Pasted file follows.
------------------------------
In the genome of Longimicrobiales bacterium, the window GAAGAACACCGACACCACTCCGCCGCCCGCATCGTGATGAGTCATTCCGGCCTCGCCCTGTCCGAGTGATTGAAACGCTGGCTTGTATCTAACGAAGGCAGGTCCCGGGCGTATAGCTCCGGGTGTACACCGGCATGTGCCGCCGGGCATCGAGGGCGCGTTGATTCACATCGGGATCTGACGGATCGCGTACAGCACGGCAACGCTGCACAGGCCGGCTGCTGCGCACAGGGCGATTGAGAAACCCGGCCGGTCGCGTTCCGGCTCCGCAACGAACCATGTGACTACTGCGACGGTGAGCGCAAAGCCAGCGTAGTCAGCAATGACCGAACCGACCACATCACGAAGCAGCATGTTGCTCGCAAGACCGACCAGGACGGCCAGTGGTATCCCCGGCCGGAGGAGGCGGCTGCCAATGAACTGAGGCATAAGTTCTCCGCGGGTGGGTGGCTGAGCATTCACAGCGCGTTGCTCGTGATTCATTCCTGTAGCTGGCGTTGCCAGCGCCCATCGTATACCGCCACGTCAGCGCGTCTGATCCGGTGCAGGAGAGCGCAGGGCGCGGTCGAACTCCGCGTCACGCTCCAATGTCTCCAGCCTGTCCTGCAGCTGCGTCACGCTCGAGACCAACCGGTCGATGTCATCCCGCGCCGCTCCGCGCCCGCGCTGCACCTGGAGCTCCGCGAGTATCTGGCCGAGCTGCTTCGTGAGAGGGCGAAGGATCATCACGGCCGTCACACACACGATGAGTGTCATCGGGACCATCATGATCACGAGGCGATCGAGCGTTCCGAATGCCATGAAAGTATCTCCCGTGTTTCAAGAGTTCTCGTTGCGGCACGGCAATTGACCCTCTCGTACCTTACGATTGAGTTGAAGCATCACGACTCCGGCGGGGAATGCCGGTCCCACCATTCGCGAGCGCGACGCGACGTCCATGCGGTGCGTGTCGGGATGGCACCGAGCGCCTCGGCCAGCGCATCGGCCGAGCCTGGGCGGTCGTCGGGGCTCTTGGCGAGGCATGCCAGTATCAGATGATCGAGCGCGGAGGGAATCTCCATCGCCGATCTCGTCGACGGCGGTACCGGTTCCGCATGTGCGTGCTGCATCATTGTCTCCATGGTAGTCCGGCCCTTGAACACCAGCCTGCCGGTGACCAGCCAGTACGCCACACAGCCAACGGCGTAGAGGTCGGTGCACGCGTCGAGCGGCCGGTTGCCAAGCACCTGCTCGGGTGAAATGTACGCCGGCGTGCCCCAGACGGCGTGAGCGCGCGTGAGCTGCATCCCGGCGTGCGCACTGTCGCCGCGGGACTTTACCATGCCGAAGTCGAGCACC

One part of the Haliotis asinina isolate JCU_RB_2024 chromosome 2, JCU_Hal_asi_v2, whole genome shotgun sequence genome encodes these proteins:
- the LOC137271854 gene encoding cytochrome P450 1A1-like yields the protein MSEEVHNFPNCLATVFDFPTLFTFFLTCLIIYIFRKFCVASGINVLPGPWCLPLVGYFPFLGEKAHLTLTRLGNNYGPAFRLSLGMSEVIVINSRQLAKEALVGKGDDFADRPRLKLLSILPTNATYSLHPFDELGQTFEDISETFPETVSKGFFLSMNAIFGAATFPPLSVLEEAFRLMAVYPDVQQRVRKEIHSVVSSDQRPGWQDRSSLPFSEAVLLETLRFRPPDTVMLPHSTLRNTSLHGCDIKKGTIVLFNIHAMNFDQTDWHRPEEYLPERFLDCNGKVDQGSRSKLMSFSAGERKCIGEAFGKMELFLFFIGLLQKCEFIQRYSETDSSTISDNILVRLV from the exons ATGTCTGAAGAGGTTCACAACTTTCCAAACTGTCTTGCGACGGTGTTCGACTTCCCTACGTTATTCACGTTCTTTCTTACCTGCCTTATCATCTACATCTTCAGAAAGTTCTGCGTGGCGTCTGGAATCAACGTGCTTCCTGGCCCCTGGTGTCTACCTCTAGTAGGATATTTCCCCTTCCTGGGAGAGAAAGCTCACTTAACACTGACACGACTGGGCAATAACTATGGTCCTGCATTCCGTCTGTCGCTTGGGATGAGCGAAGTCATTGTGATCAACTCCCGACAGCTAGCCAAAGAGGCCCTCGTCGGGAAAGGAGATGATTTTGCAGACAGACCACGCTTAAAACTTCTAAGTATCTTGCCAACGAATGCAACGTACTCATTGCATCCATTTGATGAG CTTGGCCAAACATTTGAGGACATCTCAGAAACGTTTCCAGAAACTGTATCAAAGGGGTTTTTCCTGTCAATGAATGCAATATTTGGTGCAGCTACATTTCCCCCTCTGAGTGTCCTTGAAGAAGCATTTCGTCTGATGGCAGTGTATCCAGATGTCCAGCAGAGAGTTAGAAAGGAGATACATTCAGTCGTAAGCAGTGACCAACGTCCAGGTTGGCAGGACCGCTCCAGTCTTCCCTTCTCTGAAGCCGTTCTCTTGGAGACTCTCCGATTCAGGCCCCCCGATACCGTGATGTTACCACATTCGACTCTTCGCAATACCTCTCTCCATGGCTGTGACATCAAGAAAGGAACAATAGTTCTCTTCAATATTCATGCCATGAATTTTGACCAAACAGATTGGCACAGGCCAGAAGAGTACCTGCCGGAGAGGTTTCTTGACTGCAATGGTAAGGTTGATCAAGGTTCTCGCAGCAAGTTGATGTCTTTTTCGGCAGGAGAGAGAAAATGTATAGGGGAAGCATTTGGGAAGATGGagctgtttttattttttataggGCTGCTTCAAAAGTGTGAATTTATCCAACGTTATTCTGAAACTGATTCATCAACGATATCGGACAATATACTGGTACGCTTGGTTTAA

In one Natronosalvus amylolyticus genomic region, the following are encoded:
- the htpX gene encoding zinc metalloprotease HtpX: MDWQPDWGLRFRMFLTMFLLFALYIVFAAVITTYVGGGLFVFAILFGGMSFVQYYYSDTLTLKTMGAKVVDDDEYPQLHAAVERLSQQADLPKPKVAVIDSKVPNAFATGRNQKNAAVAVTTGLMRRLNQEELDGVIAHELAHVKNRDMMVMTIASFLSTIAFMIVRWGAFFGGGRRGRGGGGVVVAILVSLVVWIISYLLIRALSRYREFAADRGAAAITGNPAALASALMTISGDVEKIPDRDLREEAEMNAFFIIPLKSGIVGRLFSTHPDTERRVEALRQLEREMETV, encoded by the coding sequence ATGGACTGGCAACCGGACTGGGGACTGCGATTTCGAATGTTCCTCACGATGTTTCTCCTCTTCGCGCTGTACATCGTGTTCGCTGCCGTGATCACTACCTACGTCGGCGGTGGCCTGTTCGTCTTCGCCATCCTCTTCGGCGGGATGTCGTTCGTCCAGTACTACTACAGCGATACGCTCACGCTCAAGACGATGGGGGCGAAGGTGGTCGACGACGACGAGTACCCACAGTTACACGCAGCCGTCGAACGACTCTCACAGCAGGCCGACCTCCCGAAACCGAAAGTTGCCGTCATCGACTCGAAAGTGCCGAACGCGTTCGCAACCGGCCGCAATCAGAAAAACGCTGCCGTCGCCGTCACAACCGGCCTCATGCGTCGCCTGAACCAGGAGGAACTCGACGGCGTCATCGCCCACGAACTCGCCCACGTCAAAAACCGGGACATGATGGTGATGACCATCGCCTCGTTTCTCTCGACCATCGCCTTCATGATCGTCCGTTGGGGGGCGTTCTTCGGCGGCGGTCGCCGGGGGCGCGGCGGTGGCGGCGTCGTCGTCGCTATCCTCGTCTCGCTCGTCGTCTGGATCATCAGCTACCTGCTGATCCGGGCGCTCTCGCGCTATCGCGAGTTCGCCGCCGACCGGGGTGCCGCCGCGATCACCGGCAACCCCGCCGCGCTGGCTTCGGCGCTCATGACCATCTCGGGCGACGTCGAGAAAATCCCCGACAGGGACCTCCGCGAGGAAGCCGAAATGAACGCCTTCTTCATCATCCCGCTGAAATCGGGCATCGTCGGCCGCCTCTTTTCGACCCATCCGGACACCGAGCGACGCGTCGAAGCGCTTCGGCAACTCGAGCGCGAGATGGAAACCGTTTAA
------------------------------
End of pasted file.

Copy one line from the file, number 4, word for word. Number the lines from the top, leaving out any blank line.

In one Natronosalvus amylolyticus genomic region, the following are encoded: